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Rising rates of assisted suicide could be reduced by spending more on end-of-life care: argues LSBU expert

As a report reveals the number of 'suicide tourists' doubled in four years, LSBU expert in pain management has argued for better palliative care services rather than a change in the law
21 August 2014

The number of people going abroad to take their own lives has doubled within the space of four years, according to a study published online today by the Journal of Medical Ethics. The report revealed that 611 people who were not resident in Switzerland had been helped to die between 2008 and 2012 - with UK and German nationals making up almost two thirds of the total.

Dr Alison Twycross of London South Bank University's School of Health and Social Care has spent more than two decades researching pain management practices.

Writing in the journal Evidence Based Nursing today, Dr Twycross argues: "Many advocates for assisted suicide believe it is needed because of a friend or relative who experienced a protracted or painful death. So the issue may be a need to provide good end-of-life (palliative) care to all rather than to change the law.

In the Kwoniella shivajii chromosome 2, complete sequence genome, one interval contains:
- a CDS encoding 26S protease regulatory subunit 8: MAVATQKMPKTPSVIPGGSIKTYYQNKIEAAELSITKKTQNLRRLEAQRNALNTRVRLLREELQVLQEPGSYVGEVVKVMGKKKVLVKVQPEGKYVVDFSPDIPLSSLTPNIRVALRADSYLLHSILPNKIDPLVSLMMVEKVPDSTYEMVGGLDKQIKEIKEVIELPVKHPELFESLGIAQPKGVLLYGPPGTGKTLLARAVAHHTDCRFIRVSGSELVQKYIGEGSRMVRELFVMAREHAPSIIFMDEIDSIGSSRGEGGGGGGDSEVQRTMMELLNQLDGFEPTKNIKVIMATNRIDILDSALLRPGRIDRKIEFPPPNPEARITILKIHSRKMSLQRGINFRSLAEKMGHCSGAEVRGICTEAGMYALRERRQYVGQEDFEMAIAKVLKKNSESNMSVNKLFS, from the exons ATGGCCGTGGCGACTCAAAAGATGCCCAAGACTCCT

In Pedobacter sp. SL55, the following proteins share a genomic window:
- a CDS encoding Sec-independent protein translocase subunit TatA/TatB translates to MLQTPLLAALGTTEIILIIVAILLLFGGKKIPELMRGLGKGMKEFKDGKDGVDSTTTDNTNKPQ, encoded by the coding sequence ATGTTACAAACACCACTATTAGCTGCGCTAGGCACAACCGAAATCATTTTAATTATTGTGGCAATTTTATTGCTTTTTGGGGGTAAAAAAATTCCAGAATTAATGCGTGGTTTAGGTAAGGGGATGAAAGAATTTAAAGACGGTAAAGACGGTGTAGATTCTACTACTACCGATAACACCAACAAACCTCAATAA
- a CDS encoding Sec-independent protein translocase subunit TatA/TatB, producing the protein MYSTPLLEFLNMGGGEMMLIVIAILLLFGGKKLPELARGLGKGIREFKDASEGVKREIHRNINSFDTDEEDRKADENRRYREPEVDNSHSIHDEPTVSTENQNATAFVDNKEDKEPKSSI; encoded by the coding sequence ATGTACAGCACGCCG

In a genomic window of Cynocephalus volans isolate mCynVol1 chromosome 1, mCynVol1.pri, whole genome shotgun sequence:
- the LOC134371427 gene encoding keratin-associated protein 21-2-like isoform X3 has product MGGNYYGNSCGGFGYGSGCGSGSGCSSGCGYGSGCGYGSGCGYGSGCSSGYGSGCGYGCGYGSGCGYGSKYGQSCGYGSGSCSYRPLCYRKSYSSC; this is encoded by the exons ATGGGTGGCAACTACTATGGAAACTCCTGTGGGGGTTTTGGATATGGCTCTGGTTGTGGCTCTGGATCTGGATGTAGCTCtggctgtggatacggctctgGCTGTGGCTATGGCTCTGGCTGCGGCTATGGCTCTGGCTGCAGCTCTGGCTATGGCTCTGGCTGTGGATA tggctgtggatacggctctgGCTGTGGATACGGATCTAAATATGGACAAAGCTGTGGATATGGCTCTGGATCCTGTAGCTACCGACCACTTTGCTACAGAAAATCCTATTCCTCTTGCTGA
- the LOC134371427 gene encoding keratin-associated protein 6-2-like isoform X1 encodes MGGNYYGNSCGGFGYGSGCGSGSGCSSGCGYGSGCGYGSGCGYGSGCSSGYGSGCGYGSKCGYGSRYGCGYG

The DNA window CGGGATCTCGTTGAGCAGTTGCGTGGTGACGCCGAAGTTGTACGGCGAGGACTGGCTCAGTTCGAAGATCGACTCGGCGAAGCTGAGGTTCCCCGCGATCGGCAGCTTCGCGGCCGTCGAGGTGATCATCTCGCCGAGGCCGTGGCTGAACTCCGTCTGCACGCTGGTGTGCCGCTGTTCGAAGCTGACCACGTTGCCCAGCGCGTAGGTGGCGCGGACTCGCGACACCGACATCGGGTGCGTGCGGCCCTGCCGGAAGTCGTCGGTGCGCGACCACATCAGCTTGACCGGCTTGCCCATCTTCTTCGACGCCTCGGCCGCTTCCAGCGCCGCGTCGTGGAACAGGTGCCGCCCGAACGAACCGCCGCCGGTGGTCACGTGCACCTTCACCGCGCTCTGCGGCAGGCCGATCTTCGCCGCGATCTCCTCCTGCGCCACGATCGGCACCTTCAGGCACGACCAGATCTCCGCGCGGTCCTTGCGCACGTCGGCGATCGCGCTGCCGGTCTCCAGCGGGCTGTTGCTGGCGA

"However, providing quality palliative care is not cheap and so may be seen not to be a realistic option in an age of austerity when the health service needs to make cost savings year on year".

Dr Twycross adds that some people argue that good palliative care will not stop people asking for assisted suicide and that there will also be some terminally ill people who want to hasten their death. But there is some evidence that the reason for seeking to hasten death is often associated with a long-standing personal belief rather than issues with pain and symptom management.

"Advocates of assisted suicide claim that with appropriate safeguards the risks are minimised. However, a recent review suggests that safeguards are often ignored. Autonomy is important; but it could be that, in matters of life and death, you cannot create freedom for the few without taking away adequate safeguards for the many." Dr Twycross concludes.

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